President says skilling-up not be left to oil companies
January 24—President Yoweri Museveni wants other private companies to share the costs with the government of skilling-up Ugandans seeking jobs in the country’s oil and gas industry and leave the oil companies to carry out their core activities.
“This will help in separating the oil business from the skilling businesses. If we allow the oil companies to train Ugandans and deduct the money once the oil is produced, this will reduce the final benefits. If however there are institutions that can put up these technical institutes, then they should do so immediately,” he said while giving his thoughts at the Skilling and Local Content Forum in Kampala early this week.
It was organised by the education and sports ministry together with the Uganda Chamber of Mines and Petroleum (UCMP) however several private and public institutions helped fund the event in Kampala.
Museveni said instead of oil companies being the ones to build institutions and train Ugandans, local and international private companies can set up institutions for training Ugandans and Ugandans would then be enrolled by sponsoring themselves or through government sponsorship.
The President said Uganda continues to lose considerable money to such countries as China through road construction projects, because Ugandan companies lack the skills and capacity needed carry out these projects.
“We have had to donate a lot of money to China and other companies that are contracted to do major construction works. However we have no choice because these projects cannot wait until we have our own capable companies,” he said.
He said,“It is the same with this upcoming project. Oil businesses need international certified workers. The local trained workers cannot be allowed to work on the oil pipelines, because of the high risk and it is going to take time for us to get well skilled and certified people to work in the oil sector”
As a budding oil producer, Uganda’s position is more concerning, because according to recent studies, including one done by Schlumberger Business Consulting, there is worldwide shortage of specialised personnel in the oil and gas industry. This has meant aging, but experienced people are retained by companies into their early sixties as more investment is made in new technology for some operations.
Not long ago, Ollie Pearce, Business Development Manager for the Anglophone Africa Region at Global Career Company said, “Nowhere is the ‘War for Talent’ fought harder than the oil and gas sector. With significant resources supporting their recruitment efforts, these firms are seeking to leverage every advantage they can find in the battle to bring the best candidates into their operations.”
Elly Karuhanga, the chairman UCMP noted that the polices to help Ugandans to benefit from the oil projects were in place but there was still a big gap in terms of the number of skilled qualified Ugandans that can work in the oil sector.
The oil contracts have been made in a way that these international oil companies are tasked to employ 70% of Ugandans in the first year of production and 90% in the third year. We have been sanctions for failure to do this however its now the lack of skill and certification that is going to pull us back” karuhanga said.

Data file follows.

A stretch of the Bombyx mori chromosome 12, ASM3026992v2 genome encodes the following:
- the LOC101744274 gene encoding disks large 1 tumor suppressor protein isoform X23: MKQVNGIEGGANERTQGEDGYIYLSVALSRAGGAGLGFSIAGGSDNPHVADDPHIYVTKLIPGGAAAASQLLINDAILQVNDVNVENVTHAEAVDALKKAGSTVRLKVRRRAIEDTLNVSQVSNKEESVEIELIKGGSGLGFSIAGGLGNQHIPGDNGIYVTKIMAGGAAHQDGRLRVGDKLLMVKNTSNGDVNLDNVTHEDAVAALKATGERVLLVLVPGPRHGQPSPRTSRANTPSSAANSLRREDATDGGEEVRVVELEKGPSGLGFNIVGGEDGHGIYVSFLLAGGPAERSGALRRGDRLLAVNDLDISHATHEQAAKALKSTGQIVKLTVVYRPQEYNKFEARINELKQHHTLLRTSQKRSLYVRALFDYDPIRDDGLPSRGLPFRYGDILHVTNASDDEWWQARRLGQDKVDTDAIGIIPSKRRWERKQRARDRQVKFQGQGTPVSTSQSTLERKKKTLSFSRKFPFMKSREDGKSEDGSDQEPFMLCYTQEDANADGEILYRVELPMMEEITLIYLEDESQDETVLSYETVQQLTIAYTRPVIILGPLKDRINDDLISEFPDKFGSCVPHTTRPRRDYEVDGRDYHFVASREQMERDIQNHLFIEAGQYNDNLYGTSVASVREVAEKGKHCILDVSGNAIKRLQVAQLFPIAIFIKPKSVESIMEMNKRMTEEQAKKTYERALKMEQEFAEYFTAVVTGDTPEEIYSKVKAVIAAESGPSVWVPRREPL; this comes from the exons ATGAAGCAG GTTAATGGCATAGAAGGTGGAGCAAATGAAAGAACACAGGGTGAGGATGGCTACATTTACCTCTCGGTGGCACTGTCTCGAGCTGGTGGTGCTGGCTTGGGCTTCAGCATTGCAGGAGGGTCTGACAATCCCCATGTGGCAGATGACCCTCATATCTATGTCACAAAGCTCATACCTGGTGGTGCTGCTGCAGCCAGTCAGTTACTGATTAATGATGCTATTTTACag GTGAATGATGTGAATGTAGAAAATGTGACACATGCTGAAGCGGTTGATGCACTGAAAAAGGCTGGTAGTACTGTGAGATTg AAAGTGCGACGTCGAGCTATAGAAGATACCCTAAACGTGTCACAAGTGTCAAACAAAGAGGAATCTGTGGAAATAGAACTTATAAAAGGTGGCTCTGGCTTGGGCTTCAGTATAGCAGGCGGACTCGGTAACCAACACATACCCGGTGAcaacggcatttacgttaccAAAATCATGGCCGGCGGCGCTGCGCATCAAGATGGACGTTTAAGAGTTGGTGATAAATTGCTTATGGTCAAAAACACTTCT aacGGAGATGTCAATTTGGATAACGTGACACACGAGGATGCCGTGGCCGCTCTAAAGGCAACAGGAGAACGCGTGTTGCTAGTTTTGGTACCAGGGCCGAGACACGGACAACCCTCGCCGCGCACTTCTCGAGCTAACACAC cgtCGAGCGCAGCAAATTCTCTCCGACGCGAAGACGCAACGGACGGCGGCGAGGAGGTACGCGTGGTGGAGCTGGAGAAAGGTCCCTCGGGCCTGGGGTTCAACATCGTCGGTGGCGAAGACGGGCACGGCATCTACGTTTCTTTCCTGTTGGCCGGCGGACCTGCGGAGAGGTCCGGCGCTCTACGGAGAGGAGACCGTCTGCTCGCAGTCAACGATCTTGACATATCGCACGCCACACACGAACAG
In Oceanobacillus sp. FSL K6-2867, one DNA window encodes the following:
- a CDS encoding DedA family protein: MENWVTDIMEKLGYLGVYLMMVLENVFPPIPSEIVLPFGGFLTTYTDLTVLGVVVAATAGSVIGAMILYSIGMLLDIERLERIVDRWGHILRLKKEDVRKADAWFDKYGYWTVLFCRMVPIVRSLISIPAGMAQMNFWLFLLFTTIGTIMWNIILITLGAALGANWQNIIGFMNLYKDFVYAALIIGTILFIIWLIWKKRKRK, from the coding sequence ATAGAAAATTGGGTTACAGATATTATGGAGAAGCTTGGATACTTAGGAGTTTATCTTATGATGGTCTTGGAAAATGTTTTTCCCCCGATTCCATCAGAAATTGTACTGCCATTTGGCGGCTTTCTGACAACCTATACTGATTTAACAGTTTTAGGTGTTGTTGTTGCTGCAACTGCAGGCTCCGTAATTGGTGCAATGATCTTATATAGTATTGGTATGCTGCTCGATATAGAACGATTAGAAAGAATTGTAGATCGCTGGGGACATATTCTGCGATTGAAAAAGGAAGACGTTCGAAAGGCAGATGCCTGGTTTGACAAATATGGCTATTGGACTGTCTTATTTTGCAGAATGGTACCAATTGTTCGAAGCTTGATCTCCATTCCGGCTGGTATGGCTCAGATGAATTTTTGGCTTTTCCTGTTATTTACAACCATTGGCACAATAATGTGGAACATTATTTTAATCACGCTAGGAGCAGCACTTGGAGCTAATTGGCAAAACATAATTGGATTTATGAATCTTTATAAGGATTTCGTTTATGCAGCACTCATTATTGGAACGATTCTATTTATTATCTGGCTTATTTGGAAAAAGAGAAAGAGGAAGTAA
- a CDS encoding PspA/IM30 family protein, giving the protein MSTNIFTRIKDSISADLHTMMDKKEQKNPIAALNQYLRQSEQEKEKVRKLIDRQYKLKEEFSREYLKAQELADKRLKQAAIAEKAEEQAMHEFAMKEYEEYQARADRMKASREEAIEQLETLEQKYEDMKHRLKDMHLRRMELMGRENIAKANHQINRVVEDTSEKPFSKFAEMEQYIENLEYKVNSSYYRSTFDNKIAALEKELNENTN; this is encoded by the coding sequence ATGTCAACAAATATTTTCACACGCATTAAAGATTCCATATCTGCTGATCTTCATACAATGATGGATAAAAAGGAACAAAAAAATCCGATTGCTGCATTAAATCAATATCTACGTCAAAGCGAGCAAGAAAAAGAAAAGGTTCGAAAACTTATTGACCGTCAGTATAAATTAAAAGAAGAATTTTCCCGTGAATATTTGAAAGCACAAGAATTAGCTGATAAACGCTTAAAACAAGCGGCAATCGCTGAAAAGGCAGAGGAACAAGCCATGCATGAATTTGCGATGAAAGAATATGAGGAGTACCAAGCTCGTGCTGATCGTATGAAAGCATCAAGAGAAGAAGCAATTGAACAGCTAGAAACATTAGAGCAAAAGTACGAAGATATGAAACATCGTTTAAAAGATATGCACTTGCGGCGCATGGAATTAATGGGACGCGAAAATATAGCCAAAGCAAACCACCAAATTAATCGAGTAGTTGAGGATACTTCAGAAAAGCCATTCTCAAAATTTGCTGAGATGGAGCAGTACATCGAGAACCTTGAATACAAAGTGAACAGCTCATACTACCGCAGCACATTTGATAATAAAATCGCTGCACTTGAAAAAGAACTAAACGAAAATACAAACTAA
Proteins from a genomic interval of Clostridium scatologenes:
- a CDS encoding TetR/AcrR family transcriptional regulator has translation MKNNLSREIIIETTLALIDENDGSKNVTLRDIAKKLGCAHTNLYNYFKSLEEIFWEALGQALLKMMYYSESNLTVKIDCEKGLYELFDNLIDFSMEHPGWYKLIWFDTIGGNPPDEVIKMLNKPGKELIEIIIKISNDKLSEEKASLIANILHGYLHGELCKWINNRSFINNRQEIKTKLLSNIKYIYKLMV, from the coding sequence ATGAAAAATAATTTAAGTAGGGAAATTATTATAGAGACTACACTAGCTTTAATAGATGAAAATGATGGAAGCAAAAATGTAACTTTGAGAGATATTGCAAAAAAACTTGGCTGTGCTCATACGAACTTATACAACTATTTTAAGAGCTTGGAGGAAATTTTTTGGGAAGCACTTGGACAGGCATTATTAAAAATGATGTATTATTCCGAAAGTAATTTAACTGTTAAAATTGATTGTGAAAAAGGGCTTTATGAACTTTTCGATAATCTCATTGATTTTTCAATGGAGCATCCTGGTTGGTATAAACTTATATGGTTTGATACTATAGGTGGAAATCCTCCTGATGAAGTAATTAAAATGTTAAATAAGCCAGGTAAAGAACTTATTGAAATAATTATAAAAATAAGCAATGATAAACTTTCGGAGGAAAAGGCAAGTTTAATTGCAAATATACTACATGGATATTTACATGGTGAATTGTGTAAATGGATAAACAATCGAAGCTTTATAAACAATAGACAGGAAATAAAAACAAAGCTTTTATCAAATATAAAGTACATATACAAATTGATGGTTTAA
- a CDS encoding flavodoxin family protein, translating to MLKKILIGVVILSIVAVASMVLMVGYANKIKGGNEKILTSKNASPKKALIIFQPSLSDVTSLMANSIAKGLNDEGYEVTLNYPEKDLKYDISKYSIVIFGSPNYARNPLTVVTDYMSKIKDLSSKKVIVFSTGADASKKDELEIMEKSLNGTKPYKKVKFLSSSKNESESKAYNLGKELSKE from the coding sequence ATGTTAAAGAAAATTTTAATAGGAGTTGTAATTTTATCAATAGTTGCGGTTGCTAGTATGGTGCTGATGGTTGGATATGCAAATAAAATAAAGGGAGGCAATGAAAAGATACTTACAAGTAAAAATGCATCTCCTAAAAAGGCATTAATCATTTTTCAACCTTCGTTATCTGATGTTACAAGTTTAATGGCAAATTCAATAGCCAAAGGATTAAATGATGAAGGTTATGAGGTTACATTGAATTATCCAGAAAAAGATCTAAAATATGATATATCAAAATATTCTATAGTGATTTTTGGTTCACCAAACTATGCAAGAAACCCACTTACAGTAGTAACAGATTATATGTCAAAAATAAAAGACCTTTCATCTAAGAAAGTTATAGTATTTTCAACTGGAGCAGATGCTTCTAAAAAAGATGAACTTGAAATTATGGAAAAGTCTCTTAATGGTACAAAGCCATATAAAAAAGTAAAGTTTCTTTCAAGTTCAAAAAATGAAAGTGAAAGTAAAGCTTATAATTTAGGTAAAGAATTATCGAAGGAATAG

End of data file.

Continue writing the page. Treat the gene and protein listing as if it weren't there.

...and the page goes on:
He further thanked the president and his government for putting a side a huge fund for skilling Ugandans
“The government has put aside 270 billion for skilling Uganda. $10m have been put aside for kigumba oil and petroleum institute. There are many opportunities for Ugandans according to the only challenge is that ugandans do not have the skills that are required for this jobs. $20b investment is expected the next 3 to five years.” Karuhanga said.
According to the Minister of energy Irene Nafuna Muloni, There are over 1,67000 jobs expected however the main challenge remaining is the high costs involved with international certification, a mismatch between international and national standard and lack of funds needs to put up training institutes
Dr. Elly Karuhanga, the UCMP chairman said the polices to help Ugandans to benefit from the oil projects were in place, but there was still a big gap in terms of the number of skilled qualified Ugandans that can work in the oil sector.
“The oil contracts have been made in such a way that these international oil companies are tasked to employ 70% of Ugandans in the first year of production and 90% in the third year. We have sanctions for failure to do this, however its now the lack of skills and certification that is going to pull us back,” Karuhanga said.
However he thanked the President and the government as a whole for putting aside a huge funds for skilling-up. “The government has put aside UGX 270 billion for skilling Uganda. Ten million dollars has been put aside for Kigumba oil and petroleum institute. There are many opportunities for Ugandans. The only challenge is that Ugandans do not have the skills that are required for these jobs; $20 billion investment (in the oil and gas sector) is expected the next three to five years,” Karuhanga said.
Energy minister, Irene Muloni said several hundred thousand jobs are expected, however the main challenge remaining is the high costs involved with international certification, a mismatch between international and national standards and lack of funds needed to put up training institutes.